Churchill and Professor Lindemann, Lord Cherwell

Churchill and Professor Lindemann, Lord Cherwell

I reviewed the 1940-45 vis­i­tors books at Che­quers. I was struck by how often Lord Cher­well (Fred­er­ick Lin­de­mann) was there—far more than fam­i­ly and staff. He vis­it­ed more than Brack­en and Beaver­brook, or the Chiefs of Staff. What do you make of him? What’s best to read on him? —A.R., Lon­don

Lindemann, Air Marshal Portal, Admiral Cunningham and Churchill watching an antiaircraft gunnery exhibition, June 1941. (Imperial War Museum)
Lin­de­mann, Air Mar­shal Por­tal, Admi­ral of the Fleet Sir Dud­ley Pound and Churchill watch­ing an anti-air­craft gun­nery exhi­bi­tion, June 1941. (Impe­r­i­al War Muse­um)

Most frequent visitor

After the death of the F.E. Smith, the first Lord Birken­head, Fred­er­ick Lin­de­mann, Lord Cher­well (1886-1957) was prob­a­bly Churchill’s clos­est friend. His sig­na­ture is also the most fre­quent in the vis­i­tors book at Chartwell, where it appears 86 times, more than any­one else (Bren­dan Brack­en only 31, although vis­i­tors usu­al­ly signed only when stay­ing overnight, and Brack­en fre­quent­ly returned to Lon­don). He was invalu­able to Churchill in his abil­i­ty to reduce com­pli­cat­ed sci­en­tif­ic prin­ci­ples and the­o­ries to brief lay­man terms every­one could under­stand.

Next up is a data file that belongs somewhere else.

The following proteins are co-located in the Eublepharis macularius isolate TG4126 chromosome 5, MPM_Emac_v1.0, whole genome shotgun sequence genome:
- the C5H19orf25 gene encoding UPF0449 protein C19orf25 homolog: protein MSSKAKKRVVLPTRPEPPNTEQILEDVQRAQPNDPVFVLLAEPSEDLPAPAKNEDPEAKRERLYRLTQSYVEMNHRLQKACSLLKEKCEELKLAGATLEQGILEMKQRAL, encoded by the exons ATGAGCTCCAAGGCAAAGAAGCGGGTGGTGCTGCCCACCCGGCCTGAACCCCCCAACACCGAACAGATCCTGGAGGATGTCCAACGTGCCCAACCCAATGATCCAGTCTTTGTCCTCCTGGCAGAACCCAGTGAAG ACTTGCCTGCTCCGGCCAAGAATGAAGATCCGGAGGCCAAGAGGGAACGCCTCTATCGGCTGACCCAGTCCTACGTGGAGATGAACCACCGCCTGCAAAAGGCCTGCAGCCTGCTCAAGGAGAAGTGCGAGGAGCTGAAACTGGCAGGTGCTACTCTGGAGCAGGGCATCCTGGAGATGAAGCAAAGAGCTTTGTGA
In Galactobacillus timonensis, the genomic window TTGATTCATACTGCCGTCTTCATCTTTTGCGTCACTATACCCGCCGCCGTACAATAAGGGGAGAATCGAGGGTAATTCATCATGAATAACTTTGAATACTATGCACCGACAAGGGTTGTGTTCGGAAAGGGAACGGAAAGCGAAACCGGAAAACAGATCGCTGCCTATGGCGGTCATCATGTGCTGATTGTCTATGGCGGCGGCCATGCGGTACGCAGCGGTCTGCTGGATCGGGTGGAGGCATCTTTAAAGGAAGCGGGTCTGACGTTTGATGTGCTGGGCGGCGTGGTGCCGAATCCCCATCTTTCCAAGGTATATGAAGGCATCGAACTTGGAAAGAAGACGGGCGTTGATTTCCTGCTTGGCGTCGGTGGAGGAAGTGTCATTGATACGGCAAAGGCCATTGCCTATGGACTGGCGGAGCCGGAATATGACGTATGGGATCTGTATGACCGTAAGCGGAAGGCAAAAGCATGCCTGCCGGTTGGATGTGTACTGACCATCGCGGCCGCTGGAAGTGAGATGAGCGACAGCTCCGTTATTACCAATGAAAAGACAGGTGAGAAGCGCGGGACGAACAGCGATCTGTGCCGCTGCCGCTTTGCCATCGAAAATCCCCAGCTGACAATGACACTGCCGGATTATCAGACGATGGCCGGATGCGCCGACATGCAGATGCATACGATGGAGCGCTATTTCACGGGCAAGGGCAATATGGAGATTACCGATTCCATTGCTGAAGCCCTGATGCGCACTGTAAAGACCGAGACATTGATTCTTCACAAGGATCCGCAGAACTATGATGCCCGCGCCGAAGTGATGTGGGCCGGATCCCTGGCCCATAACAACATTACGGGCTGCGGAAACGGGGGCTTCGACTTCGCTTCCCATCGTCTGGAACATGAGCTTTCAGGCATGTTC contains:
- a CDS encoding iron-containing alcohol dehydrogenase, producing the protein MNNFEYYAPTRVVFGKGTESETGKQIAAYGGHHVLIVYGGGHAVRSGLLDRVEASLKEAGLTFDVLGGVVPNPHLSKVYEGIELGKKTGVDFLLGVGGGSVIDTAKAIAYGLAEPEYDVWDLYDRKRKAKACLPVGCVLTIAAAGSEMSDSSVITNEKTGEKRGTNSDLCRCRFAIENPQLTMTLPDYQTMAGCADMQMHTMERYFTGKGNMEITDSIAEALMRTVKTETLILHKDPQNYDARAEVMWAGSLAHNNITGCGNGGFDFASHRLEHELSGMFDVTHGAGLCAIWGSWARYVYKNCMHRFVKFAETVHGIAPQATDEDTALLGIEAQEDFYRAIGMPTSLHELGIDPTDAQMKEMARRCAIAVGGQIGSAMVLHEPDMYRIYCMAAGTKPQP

Ardent­ly pro-Churchill, Cher­well sev­er­al times clashed with gov­ern­ment sci­en­tif­ic advi­sors. He want­ed even more strate­gic bomb­ing of Ger­many than “Bomber” Har­ris; he opposed the effec­tive “Win­dow” (Chaff) radar jam­ming tech­nique; he deemed Hitler’s V2 rock­ets imprac­ti­cal, until they began falling on Lon­don. On the oth­er hand, he was one of the first to urge the impor­tance of atom bomb research. An excel­lent arti­cle on his wartime role is Antoine Capet, “Sci­en­tif­ic Weapon­ry: How Churchill Encour­aged the ‘Boffins’ and Defied the ‘Blimps,'” The Churchillian, Spring 2013.

Books on Cherwell / Lindemann

The “stan­dard work” on Cher­well is still the sec­ond Lord Birkenhead’s The Prof in Two World Wars (Lon­don: Collins, 1961), aka The Pro­fes­sor and the Prime Min­is­ter (Boston: Houghton Mif­flin, 1962). A more recent biog­ra­phy is Adri­an Fort, Prof (Lon­don: Jonathan Cape, 2003).
Thomas Wilson’s Churchill and the Prof (Lon­don: Cas­sell, 1995) focus­es on the rela­tion­ship in World War II, includ­ing Radar, the Ger­man Knicke­bein guid­ance sys­tem, strate­gic bomb­ing, even the Bat­tle of the Atlantic, includ­ing the com­par­a­tive­ly neglect­ed area of ship­ping to the Mid­dle and Far East. Wil­son also con­sid­ers Cherwell’s many mem­os to Churchill on post­war recov­ery. Despite deep hos­til­i­ty to Ger­many, Lin­de­mann nev­er bought into the Mor­gen­thau Plan of cre­at­ing a “pas­toral,” non-indus­tri­al Ger­many after the war.

2 thoughts on “Churchill and Professor Lindemann, Lord Cherwell

  1. In your pho­to­graph, top left, of Churchill with Prof Lin­de­mann, the naval offi­cer stand­ing next to Churchill was Admi­ral and First Sea Lord Sir Dud­ley Pound, the imme­di­ate pre­de­ces­sor of Admi­ral Cun­ning­ham (who does not appear any­where in this pho­to­graph).

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